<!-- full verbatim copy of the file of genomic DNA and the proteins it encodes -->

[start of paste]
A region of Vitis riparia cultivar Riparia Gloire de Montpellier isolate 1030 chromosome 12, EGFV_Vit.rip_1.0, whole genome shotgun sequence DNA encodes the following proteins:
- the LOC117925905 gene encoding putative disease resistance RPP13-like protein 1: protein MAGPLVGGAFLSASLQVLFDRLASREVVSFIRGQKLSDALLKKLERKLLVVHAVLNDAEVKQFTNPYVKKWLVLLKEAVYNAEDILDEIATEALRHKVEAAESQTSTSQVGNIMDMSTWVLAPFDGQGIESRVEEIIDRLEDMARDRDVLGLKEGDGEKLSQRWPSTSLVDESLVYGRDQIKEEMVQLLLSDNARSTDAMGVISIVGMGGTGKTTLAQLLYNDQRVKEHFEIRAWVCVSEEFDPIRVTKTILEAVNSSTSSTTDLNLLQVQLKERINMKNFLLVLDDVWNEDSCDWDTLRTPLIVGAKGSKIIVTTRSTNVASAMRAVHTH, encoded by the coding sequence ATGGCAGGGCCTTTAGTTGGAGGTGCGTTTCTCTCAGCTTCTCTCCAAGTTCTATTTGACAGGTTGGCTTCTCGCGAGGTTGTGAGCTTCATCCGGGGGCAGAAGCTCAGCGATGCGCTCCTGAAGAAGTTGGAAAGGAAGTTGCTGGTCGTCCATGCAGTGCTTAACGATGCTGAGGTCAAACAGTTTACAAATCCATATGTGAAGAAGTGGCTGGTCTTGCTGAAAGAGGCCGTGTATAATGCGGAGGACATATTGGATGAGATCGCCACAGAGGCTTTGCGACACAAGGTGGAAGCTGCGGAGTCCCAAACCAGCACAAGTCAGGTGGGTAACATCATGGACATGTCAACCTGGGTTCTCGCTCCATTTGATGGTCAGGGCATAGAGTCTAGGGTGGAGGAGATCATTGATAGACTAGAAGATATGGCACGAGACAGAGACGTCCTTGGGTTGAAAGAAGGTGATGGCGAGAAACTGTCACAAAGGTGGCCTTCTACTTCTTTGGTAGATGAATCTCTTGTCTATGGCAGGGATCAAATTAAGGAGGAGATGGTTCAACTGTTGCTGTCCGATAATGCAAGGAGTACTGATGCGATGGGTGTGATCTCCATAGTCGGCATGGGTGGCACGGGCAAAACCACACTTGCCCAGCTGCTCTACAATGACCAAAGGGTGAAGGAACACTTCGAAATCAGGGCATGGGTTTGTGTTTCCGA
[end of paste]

A region of Vitis riparia cultivar Riparia Gloire de Montpellier isolate 1030 chromosome 12, EGFV_Vit.rip_1.0, whole genome shotgun sequence DNA encodes the following proteins:
- the LOC117925905 gene encoding putative disease resistance RPP13-like protein 1: protein MAGPLVGGAFLSASLQVLFDRLASREVVSFIRGQKLSDALLKKLERKLLVVHAVLNDAEVKQFTNPYVKKWLVLLKEAVYNAEDILDEIATEALRHKVEAAESQTSTSQVGNIMDMSTWVLAPFDGQGIESRVEEIIDRLEDMARDRDVLGLKEGDGEKLSQRWPSTSLVDESLVYGRDQIKEEMVQLLLSDNARSTDAMGVISIVGMGGTGKTTLAQLLYNDQRVKEHFEIRAWVCVSEEFDPIRVTKTILEAVNSSTSSTTDLNLLQVQLKERINMKNFLLVLDDVWNEDSCDWDTLRTPLIVGAKGSKIIVTTRSTNVASAMRAVHTH, encoded by the coding sequence ATGGCAGGGCCTTTAGTTGGAGGTGCGTTTCTCTCAGCTTCTCTCCAAGTTCTATTTGACAGGTTGGCTTCTCGCGAGGTTGTGAGCTTCATCCGGGGGCAGAAGCTCAGCGATGCGCTCCTGAAGAAGTTGGAAAGGAAGTTGCTGGTCGTCCATGCAGTGCTTAACGATGCTGAGGTCAAACAGTTTACAAATCCATATGTGAAGAAGTGGCTGGTCTTGCTGAAAGAGGCCGTGTATAATGCGGAGGACATATTGGATGAGATCGCCACAGAGGCTTTGCGACACAAGGTGGAAGCTGCGGAGTCCCAAACCAGCACAAGTCAGGTGGGTAACATCATGGACATGTCAACCTGGGTTCTCGCTCCATTTGATGGTCAGGGCATAGAGTCTAGGGTGGAGGAGATCATTGATAGACTAGAAGATATGGCACGAGACAGAGACGTCCTTGGGTTGAAAGAAGGTGATGGCGAGAAACTGTCACAAAGGTGGCCTTCTACTTCTTTGGTAGATGAATCTCTTGTCTATGGCAGGGATCAAATTAAGGAGGAGATGGTTCAACTGTTGCTGTCCGATAATGCAAGGAGTACTGATGCGATGGGTGTGATCTCCATAGTCGGCATGGGTGGCACGGGCAAAACCACACTTGCCCAGCTGCTCTACAATGACCAAAGGGTGAAGGAACACTTCGAAATCAGGGCATGGGTTTGTGTTTCCGA